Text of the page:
While Athens has seen its fair share of Michelin debuts in recent years, one newcomer is quietly crafting culinary miracles in the shade of the Parthenon. Makris Athens’s low-profile chef Petros Dimas, who has worked alongside the U.K.’s Jason Atherton, says he is not shooting for the stars. Still, this dining spot deserves a place in the gourmet galaxy. It’s situated close to pedestrianized Adrianou Street, which links several ancient sites and heaves with visitors between April and October, but stepping inside feels like a secret serene escape. The menu looks to the Ionian island of Corfu for inspiration. Dimas doesn’t shy away from bold flavors or criticism. “I want diners to say ‘I like it’ or ‘I don’t’,” he says. “I like to play around with acidity and intensity and push them to their limits.” He uses Greek ingredients almost exclusively, sourcing produce from his father’s farm in ancient Corinth, red prawns from Argolis, and piquant olive oil from ancient Olympia. If you’re celebrating something special, book the private dining room; its glass floor reveals ancient finds.

Alternatively, check out the flourishing drinks and dining scene in the up-and-coming Neos Kosmos neighborhood, including ever-creative Fita, wine bar Epta Martires, and craft beer bar-cum-specialty grocery store Baubo.

Large flat rocks at shore of Sarakiniko beach on island of Milos

Greece has no shortage of stunning beaches, like Sarakiniko on the island of Milos, and they haven’t all been Instagrammed to death.

Photo by KaterynaSypailova/Shutterstock

Island-hop without the crowds

Sure, Santorini is a must-see and Mykonos is always big fun, but there are plenty of islands worth exploring beyond these Hellenic poster children.

Opt for Milos instead of Santorini

While Milos has soared in popularity in recent years thanks mostly to Sarakiniko, whose moon-like landscape and deep blue waters make for an irresistible Insta-backdrop, Santorini’s Cycladic sister is considerably less busy. Some of my most beloved beaches are on Milos, among them secluded Gerondas in the southwest part of the island, with its deep, still waters, and Alogomandra in the northeast, beneath a partially collapsed sea cave.

Mina Agnos, cofounder and president of luxury Greek travel experts Travelive, recommends staying at Melian Boutique Hotel and Spa, a favorite among her clients, or Milos Breeze Boutique Hotel, whose warm, friendly service is unmatched. “Make sure to book a private sailboat, yacht, or RIB to visit the Kleftiko and Sykia sea caves and nearby Poliegos islet, where you can swim in ultramarine waters,” she says. Shopping-wise, Agnos recommends Opsidianos in the port town of Adamas for a wide variety of handmade jewelry and Milos Sand Gallery in the atmospheric hilltop capital Plaka for its fascinating sand exhibits and one-of-a-kind memorabilia.

Swap Mykonos for Syros

Understated Syros couldn’t be more different than outlandish Mykonos. But if you’re looking to live the slow island life and appreciate history, walk this way. Immerse yourself in the 19th-century grandeur of Syros’s capital Ermoupolis, whose stately town hall is a work of art. Wander among graceful neoclassical sea captains’ mansions in the aristocratic Vaporia neighborhood, where the Apollon Theater, a miniature replica of Milan’s La Scala, hosts the International Festival of the Aegean in July. Expect orchestral performances, classical music, and opera productions such as Donizetti’s Don Pasquale.

The Vaporia section is where you’ll find the newly opened Argini Hotel, housed in a sensitively restored stone building dating to 1853. Design pieces from the likes of Gessi, Artemide, and Buster + Punch add a contemporary edge. Sleep amid restored wall and ceiling frescoes painted by artists of the time depicting Renaissance elements, mythical creatures, and Greek revolutionary heroes. Unwind at the rooftop plunge pool and bar, atmospheric hammam, and indoor pool before dressing for dinner at in-house restaurant Elexis, where chef Nikos Stamatis weaves island staples like kopanisti cheese and capers into inventive dishes. Fly Cycladic offers inter-island flights between Syros and other islands aboard low-altitude 12-seater planes.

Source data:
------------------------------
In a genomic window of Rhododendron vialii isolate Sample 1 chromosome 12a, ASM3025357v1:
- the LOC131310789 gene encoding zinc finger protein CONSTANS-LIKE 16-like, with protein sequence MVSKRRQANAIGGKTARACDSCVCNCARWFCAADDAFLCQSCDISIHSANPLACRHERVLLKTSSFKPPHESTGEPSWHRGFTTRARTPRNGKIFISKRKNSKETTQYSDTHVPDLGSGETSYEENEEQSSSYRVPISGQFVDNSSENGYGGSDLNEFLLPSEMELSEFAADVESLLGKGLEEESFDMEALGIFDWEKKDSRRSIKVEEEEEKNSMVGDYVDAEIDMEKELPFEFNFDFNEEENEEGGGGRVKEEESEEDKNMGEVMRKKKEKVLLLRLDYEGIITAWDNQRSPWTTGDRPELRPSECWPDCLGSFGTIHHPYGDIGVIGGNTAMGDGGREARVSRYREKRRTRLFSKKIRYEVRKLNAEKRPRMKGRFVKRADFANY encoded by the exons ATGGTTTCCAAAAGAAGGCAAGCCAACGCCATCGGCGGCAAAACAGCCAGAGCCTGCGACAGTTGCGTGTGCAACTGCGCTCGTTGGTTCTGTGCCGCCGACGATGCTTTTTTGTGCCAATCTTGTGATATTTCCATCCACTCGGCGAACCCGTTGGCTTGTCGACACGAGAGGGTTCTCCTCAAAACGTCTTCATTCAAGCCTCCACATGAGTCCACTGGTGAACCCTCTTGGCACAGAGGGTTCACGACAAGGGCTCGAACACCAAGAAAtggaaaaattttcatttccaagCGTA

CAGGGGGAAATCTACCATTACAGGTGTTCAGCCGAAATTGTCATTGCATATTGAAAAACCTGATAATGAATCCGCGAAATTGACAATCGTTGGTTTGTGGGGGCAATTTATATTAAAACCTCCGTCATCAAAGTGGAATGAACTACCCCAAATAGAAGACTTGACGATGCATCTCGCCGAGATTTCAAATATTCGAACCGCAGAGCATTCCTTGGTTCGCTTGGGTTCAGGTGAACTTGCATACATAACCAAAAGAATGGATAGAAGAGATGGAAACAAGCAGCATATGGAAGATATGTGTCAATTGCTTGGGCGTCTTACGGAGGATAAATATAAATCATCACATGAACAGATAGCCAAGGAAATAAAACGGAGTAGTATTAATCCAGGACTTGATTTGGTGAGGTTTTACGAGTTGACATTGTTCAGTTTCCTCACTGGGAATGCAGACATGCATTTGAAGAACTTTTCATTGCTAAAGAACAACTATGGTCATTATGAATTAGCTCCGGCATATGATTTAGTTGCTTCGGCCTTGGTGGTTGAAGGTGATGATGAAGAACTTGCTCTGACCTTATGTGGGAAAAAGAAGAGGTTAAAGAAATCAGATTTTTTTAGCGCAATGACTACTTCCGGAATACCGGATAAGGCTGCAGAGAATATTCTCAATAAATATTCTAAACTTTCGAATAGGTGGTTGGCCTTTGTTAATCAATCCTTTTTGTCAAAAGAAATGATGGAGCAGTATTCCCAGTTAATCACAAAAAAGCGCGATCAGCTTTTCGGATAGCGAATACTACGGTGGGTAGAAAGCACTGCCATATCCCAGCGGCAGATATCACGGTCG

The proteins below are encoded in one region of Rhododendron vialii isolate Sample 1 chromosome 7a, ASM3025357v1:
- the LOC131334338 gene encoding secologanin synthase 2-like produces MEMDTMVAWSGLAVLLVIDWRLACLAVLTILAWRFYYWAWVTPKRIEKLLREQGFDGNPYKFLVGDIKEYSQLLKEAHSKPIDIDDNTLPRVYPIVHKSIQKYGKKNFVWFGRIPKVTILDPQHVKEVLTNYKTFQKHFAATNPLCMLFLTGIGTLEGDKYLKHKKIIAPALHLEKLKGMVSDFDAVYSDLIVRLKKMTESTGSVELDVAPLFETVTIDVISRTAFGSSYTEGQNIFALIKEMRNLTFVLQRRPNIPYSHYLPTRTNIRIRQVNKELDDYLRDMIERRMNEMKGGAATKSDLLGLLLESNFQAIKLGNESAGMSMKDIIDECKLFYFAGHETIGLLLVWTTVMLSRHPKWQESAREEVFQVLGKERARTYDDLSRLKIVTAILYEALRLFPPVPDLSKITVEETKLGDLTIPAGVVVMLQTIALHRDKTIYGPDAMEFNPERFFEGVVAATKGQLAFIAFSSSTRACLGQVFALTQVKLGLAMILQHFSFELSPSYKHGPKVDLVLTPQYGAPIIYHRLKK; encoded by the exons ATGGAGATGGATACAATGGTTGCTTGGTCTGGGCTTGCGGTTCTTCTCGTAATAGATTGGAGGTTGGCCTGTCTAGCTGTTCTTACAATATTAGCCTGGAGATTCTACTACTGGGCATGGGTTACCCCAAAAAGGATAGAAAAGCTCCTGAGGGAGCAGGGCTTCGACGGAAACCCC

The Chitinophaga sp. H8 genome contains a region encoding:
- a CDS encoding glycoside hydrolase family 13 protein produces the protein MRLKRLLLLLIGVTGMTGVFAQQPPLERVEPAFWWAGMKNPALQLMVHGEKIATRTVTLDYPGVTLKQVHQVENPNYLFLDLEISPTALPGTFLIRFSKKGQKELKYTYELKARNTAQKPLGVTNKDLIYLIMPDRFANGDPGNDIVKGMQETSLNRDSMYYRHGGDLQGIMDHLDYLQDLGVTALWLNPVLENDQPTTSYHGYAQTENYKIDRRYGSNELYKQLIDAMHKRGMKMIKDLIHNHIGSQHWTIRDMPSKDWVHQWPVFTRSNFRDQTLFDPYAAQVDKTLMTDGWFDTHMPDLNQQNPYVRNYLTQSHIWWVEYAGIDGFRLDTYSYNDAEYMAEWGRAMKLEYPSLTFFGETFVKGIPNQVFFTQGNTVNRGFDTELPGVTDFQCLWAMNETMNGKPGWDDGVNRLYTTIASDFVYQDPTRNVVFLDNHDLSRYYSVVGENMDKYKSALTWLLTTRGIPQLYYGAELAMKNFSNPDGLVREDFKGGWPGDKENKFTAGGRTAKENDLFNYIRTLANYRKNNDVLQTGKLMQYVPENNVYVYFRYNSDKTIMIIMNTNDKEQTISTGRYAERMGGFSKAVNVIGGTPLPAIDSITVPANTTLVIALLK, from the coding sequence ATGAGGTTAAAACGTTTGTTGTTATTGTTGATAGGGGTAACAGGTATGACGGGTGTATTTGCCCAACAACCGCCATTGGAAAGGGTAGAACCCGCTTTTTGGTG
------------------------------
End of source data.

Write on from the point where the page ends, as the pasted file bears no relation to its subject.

Diners at dusk outside a restaurant on a Zakynthos street limited to pedestrians

You’lll eat well on lesser-known Zakynthos. Expect wood-fired breads, local olive oil, and seriously fresh fish.

Photo by IliasK/Shutterstock

Explore family-run restaurants across the islands

From Tinos to Zakynthos and Kefalonia to Sifnos, chefs raise the bar of Greek island cuisine by preserving long-held family traditions and reimagining local recipes

The Ionian island of Zakynthos is best known for its picture-perfect Shipwreck Beach, which remains closed to the public following a landslide. But it’s also a food lover’s dream come true. Rubys Sakis Kandilas, CEO of Explore Zakynthos and a licensed tour guide, admits to a soft spot for Porto Roma, which he says is one of the island’s oldest and best fish restaurants. If you arrive by boat at the restaurant, situated on the azure bay of the same name, moor up at the floating pier and prepare for a feast of locally caught, masterfully chargrilled fish, ranging from red mullet and common dentex to goldblotch grouper. Meanwhile, at Dafni beach, you’ll find vintage family-run tavernas that operate on generators. They’re not hooked up to the power grid because they are located within a marine park. At Porto Mela, “They bake bread in a wood-fired oven and serve it with olive oil of their own production, tomato, and garlic. I also love the traditional Zakynthian dish rabbit stifado with ladotiri cheese,” Kandilas says.

On Tinos, sample taramosalata dip made with squid ink at seaside Thalassaki and fennel croquettes at Ankyra with a glass of crisp local white assyrtiko wine. Other options include crudo fish dishes at Omega3 and elegantly simple seafood at zero waste–focused Cantina on Sifnos. Off western Greece, in the Ionian islands, Kefalonia is known for hearty homestyle meat pies and family-run taverna Makis, in Vasilikades village, dishes up a tasty one.

Helen Iatrou is a Greek Australian freelance journalist and guidebook author based in Athens since 1996. An avid sailor who enjoys cruising as much as racing, she writes about islands, sailing, small ship cruising, sustainable travel, food, and fitness, among other topics. Her work has appeared in National Geographic Travel, Lonely Planet, Condé Nast Traveller, CNN Travel, and CNBC Travel.